PureCajunSunshine’s Recipe:

The Dry Stuff

In some cases, herbs and other natural remedies are not substitutes for professional medical care. I urge you to seek the best professional medical resources available to help you make informed decisions in all health matters, especially concerning pandemic influenza.

This educational information is intended to increase your knowledge of traditional usage of plants. It is not meant to diagnose, prevent, prescribe or to administer in any manner to any physical ailments. In any matters related to your health, please contact a professional health practitioner.


Avoid any kind of elderberry preparation if you have a known allergy to plants in the honeysuckle (Caprifoliaceae) family.

Don’t consume raw elderberries or uncooked elderberry juice, which may cause nausea, vomiting, diarrhea, and gastrointestinal pain. It is understood that cooked elderberries are safe and completely free of any cyanide toxicity.

Don’t take elderberry if you are undergoing chemotherapy. Elderberry may increase the effects of some cancer chemotherapies, which may also increase adverse effects as well.

Patients using theophylline should consult with a medical professional before using elderberry preparations. The quercetin in elderberries may inhibit xanthine oxidase, and may also affect theophylline levels.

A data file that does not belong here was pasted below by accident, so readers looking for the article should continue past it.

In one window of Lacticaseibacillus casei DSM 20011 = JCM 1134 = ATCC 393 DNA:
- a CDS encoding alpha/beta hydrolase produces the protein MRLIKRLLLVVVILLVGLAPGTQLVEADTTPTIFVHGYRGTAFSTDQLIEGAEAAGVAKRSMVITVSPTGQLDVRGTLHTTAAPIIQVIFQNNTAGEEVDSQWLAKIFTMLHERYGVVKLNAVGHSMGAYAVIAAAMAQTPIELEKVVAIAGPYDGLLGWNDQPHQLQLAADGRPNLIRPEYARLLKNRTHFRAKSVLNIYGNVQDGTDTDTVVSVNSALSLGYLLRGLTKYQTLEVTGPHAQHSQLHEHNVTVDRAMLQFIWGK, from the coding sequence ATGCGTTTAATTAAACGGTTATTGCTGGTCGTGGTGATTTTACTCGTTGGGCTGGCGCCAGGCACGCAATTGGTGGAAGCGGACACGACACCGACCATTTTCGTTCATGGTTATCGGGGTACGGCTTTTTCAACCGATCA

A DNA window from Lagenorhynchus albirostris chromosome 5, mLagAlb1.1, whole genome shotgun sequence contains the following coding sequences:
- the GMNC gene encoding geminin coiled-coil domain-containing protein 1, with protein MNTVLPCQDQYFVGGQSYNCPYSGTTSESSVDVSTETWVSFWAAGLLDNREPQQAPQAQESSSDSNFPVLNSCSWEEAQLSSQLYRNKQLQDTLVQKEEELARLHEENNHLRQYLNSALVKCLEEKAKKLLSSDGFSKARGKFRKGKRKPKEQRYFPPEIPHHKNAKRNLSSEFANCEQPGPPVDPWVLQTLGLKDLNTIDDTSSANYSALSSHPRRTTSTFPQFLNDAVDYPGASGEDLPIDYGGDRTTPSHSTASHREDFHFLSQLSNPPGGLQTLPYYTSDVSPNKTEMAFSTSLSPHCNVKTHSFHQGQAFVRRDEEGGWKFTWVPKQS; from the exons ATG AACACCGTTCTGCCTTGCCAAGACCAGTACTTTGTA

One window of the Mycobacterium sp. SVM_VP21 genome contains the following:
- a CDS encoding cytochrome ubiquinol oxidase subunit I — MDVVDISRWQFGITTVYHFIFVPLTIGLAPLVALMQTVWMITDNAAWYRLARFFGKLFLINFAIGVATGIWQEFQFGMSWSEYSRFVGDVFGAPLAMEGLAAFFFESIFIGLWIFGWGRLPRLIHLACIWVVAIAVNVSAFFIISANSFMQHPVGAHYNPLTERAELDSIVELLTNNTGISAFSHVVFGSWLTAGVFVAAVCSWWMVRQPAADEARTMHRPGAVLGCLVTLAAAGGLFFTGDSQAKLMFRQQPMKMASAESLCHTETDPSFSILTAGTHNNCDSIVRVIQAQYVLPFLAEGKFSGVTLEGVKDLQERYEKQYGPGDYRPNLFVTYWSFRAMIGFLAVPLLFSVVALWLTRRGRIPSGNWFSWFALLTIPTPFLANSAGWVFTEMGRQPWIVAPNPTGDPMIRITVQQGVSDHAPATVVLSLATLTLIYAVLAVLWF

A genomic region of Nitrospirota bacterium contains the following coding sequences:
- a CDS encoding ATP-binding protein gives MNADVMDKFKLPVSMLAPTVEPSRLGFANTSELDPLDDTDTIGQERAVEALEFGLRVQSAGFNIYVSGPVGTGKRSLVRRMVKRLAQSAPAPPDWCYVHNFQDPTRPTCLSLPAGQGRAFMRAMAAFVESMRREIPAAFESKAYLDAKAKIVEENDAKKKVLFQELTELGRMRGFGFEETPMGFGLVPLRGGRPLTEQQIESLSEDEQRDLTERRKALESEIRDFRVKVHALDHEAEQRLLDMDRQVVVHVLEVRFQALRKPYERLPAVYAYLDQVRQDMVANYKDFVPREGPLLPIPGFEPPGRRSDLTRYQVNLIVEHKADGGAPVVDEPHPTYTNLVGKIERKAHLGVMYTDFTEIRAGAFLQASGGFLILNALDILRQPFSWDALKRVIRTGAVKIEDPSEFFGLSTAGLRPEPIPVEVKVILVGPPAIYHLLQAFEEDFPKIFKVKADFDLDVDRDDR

Elderberry may lower blood sugar levels. If you are a diabetic, monitoring and medication adjustments by a qualified health professional may be in order.

About sugar concentrations in elderberry syrup

A 65% or more sugar concentration in a water-based syrup is self-preserving, without the need for refrigeration. A lower sugar concentration may invite mold growth. For long term storage and extra insurance against harmful mold growth, I prefer to increase the sugar concentration to 70%.

A sugar-free, or lightly sweetened elderberry preparation can be made by simply omitting the sugar in the following recipe. If you omit the high sugar content, the final product must be frozen and used within six months, or else refrigerated and used within three days. Without alcohol or a high concentration of sugar as a preservative, the elderberry juice will likely promote the growth of molds that can cause spoilage.

An elderberry tincture made with alcohol works great, but it may not be suitable for work or school. Teachers and traffic cops may also agree. Alcohol-free elderberry juice and syrup to the rescue!

Why I don’t like to use honey or glycerin in making elderberry syrup